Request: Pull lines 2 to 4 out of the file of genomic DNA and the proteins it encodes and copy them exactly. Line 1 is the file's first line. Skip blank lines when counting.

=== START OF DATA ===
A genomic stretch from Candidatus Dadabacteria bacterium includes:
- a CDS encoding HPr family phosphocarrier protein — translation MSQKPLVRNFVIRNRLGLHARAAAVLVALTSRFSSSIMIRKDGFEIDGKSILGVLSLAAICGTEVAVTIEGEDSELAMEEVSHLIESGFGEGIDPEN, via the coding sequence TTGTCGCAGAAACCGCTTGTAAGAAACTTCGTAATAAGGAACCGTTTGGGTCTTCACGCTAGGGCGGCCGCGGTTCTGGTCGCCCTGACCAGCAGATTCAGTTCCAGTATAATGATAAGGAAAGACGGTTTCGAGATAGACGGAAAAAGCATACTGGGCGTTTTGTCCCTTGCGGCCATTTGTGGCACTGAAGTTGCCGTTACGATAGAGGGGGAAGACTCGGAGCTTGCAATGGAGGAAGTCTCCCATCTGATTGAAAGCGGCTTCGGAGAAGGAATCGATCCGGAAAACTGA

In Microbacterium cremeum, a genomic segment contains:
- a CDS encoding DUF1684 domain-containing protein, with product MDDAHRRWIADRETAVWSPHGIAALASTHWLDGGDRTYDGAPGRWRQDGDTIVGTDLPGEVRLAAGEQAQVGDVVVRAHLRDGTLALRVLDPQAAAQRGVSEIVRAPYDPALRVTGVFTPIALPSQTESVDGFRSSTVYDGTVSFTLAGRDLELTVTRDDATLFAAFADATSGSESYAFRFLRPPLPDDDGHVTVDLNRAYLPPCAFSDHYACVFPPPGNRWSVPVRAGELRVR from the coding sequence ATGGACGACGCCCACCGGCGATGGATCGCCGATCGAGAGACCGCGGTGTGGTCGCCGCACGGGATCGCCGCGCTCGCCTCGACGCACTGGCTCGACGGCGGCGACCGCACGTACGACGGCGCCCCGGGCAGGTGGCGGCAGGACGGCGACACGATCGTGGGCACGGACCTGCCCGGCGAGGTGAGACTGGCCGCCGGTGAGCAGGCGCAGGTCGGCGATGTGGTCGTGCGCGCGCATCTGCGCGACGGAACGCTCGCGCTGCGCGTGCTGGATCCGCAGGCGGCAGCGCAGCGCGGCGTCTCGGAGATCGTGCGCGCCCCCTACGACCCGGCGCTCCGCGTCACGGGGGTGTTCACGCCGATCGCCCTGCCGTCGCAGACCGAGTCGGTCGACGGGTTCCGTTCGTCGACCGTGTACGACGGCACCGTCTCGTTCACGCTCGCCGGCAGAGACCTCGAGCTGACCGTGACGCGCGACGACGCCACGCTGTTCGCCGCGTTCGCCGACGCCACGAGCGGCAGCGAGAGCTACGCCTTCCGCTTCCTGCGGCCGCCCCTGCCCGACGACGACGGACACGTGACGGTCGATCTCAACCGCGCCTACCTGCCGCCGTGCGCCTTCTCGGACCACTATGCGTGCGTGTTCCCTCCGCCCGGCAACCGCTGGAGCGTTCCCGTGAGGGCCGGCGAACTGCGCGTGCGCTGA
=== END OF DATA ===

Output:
- a CDS encoding HPr family phosphocarrier protein — translation MSQKPLVRNFVIRNRLGLHARAAAVLVALTSRFSSSIMIRKDGFEIDGKSILGVLSLAAICGTEVAVTIEGEDSELAMEEVSHLIESGFGEGIDPEN, via the coding sequence TTGTCGCAGAAACCGCTTGTAAGAAACTTCGTAATAAGGAACCGTTTGGGTCTTCACGCTAGGGCGGCCGCGGTTCTGGTCGCCCTGACCAGCAGATTCAGTTCCAGTATAATGATAAGGAAAGACGGTTTCGAGATAGACGGAAAAAGCATACTGGGCGTTTTGTCCCTTGCGGCCATTTGTGGCACTGAAGTTGCCGTTACGATAGAGGGGGAAGACTCGGAGCTTGCAATGGAGGAAGTCTCCCATCTGATTGAAAGCGGCTTCGGAGAAGGAATCGATCCGGAAAACTGA

In Microbacterium cremeum, a genomic segment contains:
- a CDS encoding DUF1684 domain-containing protein, with product MDDAHRRWIADRETAVWSPHGIAALASTHWLDGGDRTYDGAPGRWRQDGDTIVGTDLPGEVRLAAGEQAQVGDVVVRAHLRDGTLALRVLDPQAAAQRGVSEIVRAPYDPALRVTGVFTPIALPSQTESVDGFRSSTVYDGTVSFTLAGRDLELTVTRDDATLFAAFADATSGSESYAFRFLRPPLPDDDGHVTVDLNRAYLPPCAFSDHYACVFPPPGNRWSVPVRAGELRVR from the coding sequence ATGGACGACGCCCACCGGCGATGGATCGCCGATCGAGAGACCGCGGTGTGGTCGCCGCACGGGATCGCCGCGCTCGCCTCGACGCACTGGCTCGACGGCGGCGACCGCACGTACGACGGCGCCCCGGGCAGGTGGCGGCAGGACGGCGACACGATCGTGGGCACGGACCTGCCCGGCGAGGTGAGACTGGCCGCCGGTGAGCAGGCGCAGGTCGGCGATGTGGTCGTGCGCGCGCATCTGCGCGACGGAACGCTCGCGCTGCGCGTGCTGGATCCGCAGGCGGCAGCGCAGCGCGGCGTCTCGGAGATCGTGCGCGCCCCCTACGACCCGGCGCTCCGCGTCACGGGGGTGTTCACGCCGATCGCCCTGCCGTCGCAGACCGAGTCGGTCGACGGGTTCCGTTCGTCGACCGTGTACGACGGCACCGTCTCGTTCACGCTCGCCGGCAGAGACCTCGAGCTGACCGTGACGCGCGACGACGCCACGCTGTTCGCCGCGTTCGCCGACGCCACGAGCGGCAGCGAGAGCTACGCCTTCCGCTTCCTGCGGCCGCCCCTGCCCGACGACGACGGACACGTGACGGTCGATCTCAACCGCGCCTACCTGCCGCCGTGCGCCTTCTCGGACCACTATGCGTGCGTGTTCCCTCCGCCCGGCAACCGCTGGAGCGTTCCCGTGAGGGCCGGCGAACTGCGCGTGCGCTGA